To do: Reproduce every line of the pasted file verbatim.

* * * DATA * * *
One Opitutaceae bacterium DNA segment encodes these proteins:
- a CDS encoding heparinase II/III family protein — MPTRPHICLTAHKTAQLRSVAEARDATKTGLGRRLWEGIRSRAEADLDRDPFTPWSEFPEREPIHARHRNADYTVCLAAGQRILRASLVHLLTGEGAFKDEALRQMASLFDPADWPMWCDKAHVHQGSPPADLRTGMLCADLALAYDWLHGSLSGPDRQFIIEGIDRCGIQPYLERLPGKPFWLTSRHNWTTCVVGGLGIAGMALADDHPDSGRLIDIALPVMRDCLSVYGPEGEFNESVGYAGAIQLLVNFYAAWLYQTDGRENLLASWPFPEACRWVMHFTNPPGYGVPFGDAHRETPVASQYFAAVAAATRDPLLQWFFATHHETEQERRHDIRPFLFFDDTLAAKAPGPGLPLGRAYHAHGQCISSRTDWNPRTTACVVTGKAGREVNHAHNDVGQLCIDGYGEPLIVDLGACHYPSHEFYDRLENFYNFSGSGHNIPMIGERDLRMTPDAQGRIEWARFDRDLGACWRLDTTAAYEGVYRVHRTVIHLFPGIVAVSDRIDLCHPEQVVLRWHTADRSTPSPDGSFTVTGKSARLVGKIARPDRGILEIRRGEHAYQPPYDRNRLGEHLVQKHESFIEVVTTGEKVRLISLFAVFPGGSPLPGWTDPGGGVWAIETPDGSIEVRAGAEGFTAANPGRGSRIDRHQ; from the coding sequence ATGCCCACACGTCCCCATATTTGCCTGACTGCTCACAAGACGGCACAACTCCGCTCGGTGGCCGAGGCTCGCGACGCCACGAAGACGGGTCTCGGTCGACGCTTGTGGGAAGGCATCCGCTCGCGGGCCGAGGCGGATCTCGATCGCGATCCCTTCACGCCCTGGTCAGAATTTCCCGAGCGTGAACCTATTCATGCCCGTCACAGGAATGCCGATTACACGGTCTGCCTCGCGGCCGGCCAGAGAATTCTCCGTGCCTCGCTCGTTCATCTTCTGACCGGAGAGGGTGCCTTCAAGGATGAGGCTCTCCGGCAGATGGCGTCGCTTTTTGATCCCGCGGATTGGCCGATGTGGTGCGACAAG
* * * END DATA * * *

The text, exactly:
One Opitutaceae bacterium DNA segment encodes these proteins:
- a CDS encoding heparinase II/III family protein — MPTRPHICLTAHKTAQLRSVAEARDATKTGLGRRLWEGIRSRAEADLDRDPFTPWSEFPEREPIHARHRNADYTVCLAAGQRILRASLVHLLTGEGAFKDEALRQMASLFDPADWPMWCDKAHVHQGSPPADLRTGMLCADLALAYDWLHGSLSGPDRQFIIEGIDRCGIQPYLERLPGKPFWLTSRHNWTTCVVGGLGIAGMALADDHPDSGRLIDIALPVMRDCLSVYGPEGEFNESVGYAGAIQLLVNFYAAWLYQTDGRENLLASWPFPEACRWVMHFTNPPGYGVPFGDAHRETPVASQYFAAVAAATRDPLLQWFFATHHETEQERRHDIRPFLFFDDTLAAKAPGPGLPLGRAYHAHGQCISSRTDWNPRTTACVVTGKAGREVNHAHNDVGQLCIDGYGEPLIVDLGACHYPSHEFYDRLENFYNFSGSGHNIPMIGERDLRMTPDAQGRIEWARFDRDLGACWRLDTTAAYEGVYRVHRTVIHLFPGIVAVSDRIDLCHPEQVVLRWHTADRSTPSPDGSFTVTGKSARLVGKIARPDRGILEIRRGEHAYQPPYDRNRLGEHLVQKHESFIEVVTTGEKVRLISLFAVFPGGSPLPGWTDPGGGVWAIETPDGSIEVRAGAEGFTAANPGRGSRIDRHQ; from the coding sequence ATGCCCACACGTCCCCATATTTGCCTGACTGCTCACAAGACGGCACAACTCCGCTCGGTGGCCGAGGCTCGCGACGCCACGAAGACGGGTCTCGGTCGACGCTTGTGGGAAGGCATCCGCTCGCGGGCCGAGGCGGATCTCGATCGCGATCCCTTCACGCCCTGGTCAGAATTTCCCGAGCGTGAACCTATTCATGCCCGTCACAGGAATGCCGATTACACGGTCTGCCTCGCGGCCGGCCAGAGAATTCTCCGTGCCTCGCTCGTTCATCTTCTGACCGGAGAGGGTGCCTTCAAGGATGAGGCTCTCCGGCAGATGGCGTCGCTTTTTGATCCCGCGGATTGGCCGATGTGGTGCGACAAG